Lubeck was a single city state that was the center of the Hanseatic League. During their high times (nearly 100 years prior to this conflict), most trade from the baltic sea flowed through Lubeck or on ships made by Lubeck. They sacked Copenhagen and a few Danish cities. Simple theory, control the trade = control the money = control the power. At one point in time, any boat in the Baltic waters was likely made or designed in Lubeck. However the 1500s saw economic crisis's and increased competition from further west (House of Habsburg) saw their power wane.
The counts war was actually initiated by Lubeck and can be considered a war of succession after Frederick I (king of Norway and Denmark) passed. Fredrick had co-ruled with Christian II and upon Fredrick I's death, Lubeck was one of the supporters of returning Christian II to the throne. Christian III however would become the favored of the Jutland nobles...though the support is mostly along religious lines (Christian II gaining his support from the Catholics while Christian III drew support from Lutherans). Lubeck invaded Holstein (I believe to free Christian II who was held there), triggering the counts war.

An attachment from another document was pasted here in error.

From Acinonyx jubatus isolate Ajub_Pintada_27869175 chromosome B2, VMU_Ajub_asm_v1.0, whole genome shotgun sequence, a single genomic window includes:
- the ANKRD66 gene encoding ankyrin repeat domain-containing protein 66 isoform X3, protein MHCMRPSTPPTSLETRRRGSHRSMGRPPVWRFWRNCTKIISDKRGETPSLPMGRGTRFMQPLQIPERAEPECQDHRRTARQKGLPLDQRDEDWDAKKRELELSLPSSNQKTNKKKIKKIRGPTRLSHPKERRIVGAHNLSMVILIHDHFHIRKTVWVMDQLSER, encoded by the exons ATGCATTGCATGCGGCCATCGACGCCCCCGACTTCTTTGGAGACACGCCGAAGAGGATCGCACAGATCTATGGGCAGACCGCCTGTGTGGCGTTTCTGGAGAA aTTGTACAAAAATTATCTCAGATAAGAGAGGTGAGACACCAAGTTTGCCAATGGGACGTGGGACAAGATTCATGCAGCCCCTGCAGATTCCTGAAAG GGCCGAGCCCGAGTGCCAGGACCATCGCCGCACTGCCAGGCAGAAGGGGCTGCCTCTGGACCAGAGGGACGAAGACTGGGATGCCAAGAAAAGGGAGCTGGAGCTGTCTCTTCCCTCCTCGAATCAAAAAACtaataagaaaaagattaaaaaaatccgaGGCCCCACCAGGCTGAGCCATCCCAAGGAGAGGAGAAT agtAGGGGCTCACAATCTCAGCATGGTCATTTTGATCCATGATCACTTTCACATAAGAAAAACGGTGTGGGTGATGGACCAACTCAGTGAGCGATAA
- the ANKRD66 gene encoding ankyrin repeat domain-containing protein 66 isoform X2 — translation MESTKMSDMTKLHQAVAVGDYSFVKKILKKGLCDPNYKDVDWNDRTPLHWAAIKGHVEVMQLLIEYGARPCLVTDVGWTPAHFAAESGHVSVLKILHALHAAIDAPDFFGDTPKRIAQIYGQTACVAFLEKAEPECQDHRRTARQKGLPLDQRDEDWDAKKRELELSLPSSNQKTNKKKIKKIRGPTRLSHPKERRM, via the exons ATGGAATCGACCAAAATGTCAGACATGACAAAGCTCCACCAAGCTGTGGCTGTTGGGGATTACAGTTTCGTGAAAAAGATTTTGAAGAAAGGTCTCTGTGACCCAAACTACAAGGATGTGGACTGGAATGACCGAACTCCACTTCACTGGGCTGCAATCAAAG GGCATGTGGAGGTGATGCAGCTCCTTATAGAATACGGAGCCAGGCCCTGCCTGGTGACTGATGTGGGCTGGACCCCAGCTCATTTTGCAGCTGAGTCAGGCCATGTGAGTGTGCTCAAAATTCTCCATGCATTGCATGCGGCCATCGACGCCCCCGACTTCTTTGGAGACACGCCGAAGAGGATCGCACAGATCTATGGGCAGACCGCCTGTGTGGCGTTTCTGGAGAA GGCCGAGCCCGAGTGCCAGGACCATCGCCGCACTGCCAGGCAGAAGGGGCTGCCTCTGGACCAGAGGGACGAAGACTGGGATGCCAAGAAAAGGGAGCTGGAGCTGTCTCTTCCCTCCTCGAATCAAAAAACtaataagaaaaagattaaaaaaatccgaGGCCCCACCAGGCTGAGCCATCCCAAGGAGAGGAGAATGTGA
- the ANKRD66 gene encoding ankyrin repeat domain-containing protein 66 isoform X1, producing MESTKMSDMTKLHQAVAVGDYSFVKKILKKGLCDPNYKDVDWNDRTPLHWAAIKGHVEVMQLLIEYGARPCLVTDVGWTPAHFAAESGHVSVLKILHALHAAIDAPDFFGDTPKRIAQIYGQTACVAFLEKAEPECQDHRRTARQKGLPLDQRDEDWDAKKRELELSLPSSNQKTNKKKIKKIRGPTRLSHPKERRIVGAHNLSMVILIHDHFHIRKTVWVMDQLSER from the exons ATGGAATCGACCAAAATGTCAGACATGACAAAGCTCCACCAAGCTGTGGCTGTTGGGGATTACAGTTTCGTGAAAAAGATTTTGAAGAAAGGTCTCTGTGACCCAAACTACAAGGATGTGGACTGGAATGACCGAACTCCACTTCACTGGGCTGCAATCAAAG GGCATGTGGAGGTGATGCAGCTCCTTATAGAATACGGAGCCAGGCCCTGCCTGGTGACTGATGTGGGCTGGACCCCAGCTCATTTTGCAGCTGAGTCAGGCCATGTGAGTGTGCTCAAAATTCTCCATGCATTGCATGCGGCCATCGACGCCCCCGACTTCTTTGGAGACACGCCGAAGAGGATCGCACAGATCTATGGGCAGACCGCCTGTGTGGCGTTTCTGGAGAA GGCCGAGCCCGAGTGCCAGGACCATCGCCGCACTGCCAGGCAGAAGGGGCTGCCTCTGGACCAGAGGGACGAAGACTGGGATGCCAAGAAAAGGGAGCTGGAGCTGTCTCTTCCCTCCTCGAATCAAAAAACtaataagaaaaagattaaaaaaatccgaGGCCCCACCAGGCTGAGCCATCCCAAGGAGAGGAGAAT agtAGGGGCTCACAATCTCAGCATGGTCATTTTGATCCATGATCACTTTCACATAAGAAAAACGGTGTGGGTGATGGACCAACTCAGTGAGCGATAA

Christopher, Count of Oldenburg (https://en.wikipedia.org/wiki/Christopher,_Count_of_Oldenburg) is where the name 'counts war' comes from, was a major supporter of Christian II and was hired by Lubeck to bring Christian II back to the throne. The Count ordered Skipper Clement (https://en.wikipedia.org/wiki/Skipper_Clement) to initiate a revolt of the peasants of Jutland vs the nobility there that supported Christian III. This actually worked in the beginning and the peasant army burnt many nobles houses and successfully routed the Nobles army there.
I'm trying to find more details on it but am unable to come up with anything better than 'Christian III forced peace with Lubeck' (how that came about I'm still unsure, "shrewd negotiation" is another term I find there, appears to be a diplomatic peace with Lubeck and the Hanseatic league). With Lubeck pacified, Christian III was able to free up his soldiers and general to suppress the peasants revolt in Jutland (the peasants were poorly organized and even poorer equipped, the professional force Christian III commanded had little issue suppressing the rebels from there).
Hard to say Lubeck won or lost in this conflict. To your questions:
I can't find maps that shows all the territories Lübeck control, such as the Island of Bornholm was under Lübeck's control in the war. Is there information on available on this?
Look up Hanseatic league. Technically Lubeck didn't control these other territories and were part of the league.